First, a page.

lazyllama / Shutterstock.com
The UK Supreme Court’s judgment in Unwired Planet will have huge ramifications for SEP licensing. Yohan Liyanage of Linklaters unpacks the decision and explains what it will mean for patent owners and implementers alike.
It is commonplace for court decisions to be described as “long-awaited” and “landmark judgments”, but such epithets are undoubtedly appropriate to describe the August 2020 decision of the UK Supreme Court in the cases of Unwired Planet v Huawei and Conversant v Huawei and ZTE.
The judgment is the culmination of proceedings lasting six years in the Unwired Planet case, and confirmation that English courts are entitled to set the terms of a global licence of standard-essential patents (SEPs) on fair, reasonable and non-discriminatory (FRAND) terms. This is set to have significant impact on the resolution of telecommunications patent disputes worldwide.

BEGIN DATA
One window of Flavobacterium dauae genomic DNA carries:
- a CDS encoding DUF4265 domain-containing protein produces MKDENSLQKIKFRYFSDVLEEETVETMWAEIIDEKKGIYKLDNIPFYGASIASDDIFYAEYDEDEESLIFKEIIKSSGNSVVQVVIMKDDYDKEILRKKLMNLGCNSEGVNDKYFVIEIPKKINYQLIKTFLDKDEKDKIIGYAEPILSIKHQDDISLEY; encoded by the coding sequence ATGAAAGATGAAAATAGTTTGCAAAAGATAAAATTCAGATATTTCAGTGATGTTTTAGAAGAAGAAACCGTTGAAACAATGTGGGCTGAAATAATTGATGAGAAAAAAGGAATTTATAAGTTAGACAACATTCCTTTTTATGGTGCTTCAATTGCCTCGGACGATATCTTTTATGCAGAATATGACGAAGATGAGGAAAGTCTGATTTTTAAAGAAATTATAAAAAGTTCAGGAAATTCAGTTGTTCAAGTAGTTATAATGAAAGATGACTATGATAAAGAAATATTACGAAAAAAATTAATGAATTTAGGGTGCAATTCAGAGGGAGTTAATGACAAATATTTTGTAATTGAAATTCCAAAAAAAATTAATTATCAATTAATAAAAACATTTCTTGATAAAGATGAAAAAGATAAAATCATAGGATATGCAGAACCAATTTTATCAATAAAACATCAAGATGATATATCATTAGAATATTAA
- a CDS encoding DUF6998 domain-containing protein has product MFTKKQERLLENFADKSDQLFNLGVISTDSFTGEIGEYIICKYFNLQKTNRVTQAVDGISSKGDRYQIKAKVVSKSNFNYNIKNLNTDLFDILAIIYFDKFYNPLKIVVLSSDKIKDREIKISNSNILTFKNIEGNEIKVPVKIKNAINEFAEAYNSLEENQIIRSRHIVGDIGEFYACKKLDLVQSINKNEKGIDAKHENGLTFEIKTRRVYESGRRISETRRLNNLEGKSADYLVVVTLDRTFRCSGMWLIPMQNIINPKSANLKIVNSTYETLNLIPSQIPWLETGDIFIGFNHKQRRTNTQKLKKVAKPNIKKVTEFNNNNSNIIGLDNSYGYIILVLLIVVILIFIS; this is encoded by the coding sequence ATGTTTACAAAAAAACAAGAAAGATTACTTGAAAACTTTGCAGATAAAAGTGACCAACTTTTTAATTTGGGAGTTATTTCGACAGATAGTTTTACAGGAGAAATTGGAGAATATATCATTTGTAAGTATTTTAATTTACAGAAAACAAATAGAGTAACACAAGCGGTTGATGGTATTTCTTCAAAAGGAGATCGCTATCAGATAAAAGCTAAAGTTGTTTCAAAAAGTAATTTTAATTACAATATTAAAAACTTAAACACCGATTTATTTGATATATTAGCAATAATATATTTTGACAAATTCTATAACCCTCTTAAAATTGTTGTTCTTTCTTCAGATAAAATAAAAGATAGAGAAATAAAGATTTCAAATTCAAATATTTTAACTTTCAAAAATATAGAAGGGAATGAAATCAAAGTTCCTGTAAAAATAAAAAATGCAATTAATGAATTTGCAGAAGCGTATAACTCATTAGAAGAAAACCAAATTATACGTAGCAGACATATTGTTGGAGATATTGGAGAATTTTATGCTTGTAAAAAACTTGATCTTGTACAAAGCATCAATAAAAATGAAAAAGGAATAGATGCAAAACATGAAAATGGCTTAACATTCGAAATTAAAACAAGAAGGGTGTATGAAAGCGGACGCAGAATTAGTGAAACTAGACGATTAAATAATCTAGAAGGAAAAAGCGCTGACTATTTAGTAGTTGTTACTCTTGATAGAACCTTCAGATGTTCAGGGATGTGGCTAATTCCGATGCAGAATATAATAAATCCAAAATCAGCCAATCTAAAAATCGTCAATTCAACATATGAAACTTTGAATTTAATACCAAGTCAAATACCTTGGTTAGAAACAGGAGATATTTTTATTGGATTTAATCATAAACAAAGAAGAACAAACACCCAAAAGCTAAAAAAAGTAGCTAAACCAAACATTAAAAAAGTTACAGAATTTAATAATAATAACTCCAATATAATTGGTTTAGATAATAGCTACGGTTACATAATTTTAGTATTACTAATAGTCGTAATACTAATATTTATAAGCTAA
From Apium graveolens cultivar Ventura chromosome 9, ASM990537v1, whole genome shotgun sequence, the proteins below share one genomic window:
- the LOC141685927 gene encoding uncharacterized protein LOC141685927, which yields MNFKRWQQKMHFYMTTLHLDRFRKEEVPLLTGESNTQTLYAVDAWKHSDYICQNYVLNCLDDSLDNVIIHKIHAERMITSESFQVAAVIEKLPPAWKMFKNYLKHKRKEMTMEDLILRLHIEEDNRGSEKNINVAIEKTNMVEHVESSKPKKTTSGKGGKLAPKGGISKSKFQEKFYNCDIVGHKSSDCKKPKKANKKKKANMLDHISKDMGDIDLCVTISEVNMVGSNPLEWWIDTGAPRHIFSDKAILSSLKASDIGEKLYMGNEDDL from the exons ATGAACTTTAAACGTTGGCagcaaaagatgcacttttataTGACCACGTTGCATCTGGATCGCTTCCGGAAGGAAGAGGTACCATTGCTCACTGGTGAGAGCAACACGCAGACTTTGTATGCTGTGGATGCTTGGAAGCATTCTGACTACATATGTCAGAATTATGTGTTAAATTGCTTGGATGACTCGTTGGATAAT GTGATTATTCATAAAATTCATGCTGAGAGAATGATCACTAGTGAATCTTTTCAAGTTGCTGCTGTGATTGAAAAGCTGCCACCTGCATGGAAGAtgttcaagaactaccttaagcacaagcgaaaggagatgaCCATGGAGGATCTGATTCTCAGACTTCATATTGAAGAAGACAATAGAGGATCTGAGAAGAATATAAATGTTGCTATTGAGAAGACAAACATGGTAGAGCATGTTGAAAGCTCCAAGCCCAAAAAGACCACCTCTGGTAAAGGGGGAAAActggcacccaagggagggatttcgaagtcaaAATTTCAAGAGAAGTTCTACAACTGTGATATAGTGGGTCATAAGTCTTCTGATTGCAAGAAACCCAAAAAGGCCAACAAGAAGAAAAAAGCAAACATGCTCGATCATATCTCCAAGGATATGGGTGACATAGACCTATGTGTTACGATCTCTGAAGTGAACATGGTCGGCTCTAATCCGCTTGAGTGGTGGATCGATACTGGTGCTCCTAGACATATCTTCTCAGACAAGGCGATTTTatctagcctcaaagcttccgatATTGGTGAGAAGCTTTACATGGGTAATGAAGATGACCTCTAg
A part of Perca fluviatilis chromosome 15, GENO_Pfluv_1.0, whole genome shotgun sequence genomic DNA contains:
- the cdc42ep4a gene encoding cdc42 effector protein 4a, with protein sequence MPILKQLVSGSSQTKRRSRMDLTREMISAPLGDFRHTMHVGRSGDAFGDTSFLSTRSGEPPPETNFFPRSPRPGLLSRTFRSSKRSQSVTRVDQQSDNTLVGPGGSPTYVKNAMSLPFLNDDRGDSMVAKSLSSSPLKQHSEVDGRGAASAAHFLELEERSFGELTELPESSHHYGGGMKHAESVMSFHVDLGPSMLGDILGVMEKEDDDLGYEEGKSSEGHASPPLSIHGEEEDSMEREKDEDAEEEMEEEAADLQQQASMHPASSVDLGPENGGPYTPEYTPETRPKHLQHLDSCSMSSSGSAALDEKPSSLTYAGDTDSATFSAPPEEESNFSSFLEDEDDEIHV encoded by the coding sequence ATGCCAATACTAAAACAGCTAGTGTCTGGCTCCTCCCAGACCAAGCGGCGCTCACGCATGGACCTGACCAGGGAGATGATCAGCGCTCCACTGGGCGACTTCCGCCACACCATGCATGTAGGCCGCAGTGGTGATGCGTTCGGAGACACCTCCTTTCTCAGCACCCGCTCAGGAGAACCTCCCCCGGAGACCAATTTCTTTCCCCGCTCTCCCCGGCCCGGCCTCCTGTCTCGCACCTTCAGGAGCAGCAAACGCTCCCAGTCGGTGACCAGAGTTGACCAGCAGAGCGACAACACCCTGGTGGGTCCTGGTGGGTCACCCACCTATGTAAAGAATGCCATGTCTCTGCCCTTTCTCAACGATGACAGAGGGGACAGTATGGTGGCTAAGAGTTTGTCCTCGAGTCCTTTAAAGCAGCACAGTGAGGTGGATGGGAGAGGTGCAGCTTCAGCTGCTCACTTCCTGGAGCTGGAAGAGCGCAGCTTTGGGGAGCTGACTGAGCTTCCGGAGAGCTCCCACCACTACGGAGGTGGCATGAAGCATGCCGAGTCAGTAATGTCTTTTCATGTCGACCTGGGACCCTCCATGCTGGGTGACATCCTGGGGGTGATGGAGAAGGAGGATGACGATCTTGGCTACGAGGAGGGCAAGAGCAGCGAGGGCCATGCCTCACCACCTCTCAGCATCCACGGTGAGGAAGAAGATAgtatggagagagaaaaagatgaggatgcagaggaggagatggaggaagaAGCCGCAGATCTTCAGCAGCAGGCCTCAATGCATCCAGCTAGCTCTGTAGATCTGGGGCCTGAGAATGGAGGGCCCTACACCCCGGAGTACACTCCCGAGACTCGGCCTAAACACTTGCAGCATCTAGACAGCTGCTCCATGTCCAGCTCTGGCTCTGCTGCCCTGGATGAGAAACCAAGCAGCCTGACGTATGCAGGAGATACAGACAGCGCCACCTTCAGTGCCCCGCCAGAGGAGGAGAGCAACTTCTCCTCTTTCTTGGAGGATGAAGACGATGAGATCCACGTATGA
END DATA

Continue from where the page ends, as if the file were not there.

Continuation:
The rest of this article is locked for subscribers only. Please login to continue reading.
If you don't have a login, you will need to purchase a subscription to gain access to this article, including all our online content. Please use this link and follow the steps.
For multi-user price options, or to check if your company has an existing subscription to us that we can add you to for FREE, please email Atif Choudhury at firstname.lastname@example.org
FRAND, UK Supreme Court, Unwired Planet, SEP licensing, patent owners, landmark judgement, ETSI, SSO, Huawei, Ericsson, Samsung, Google, foreign rights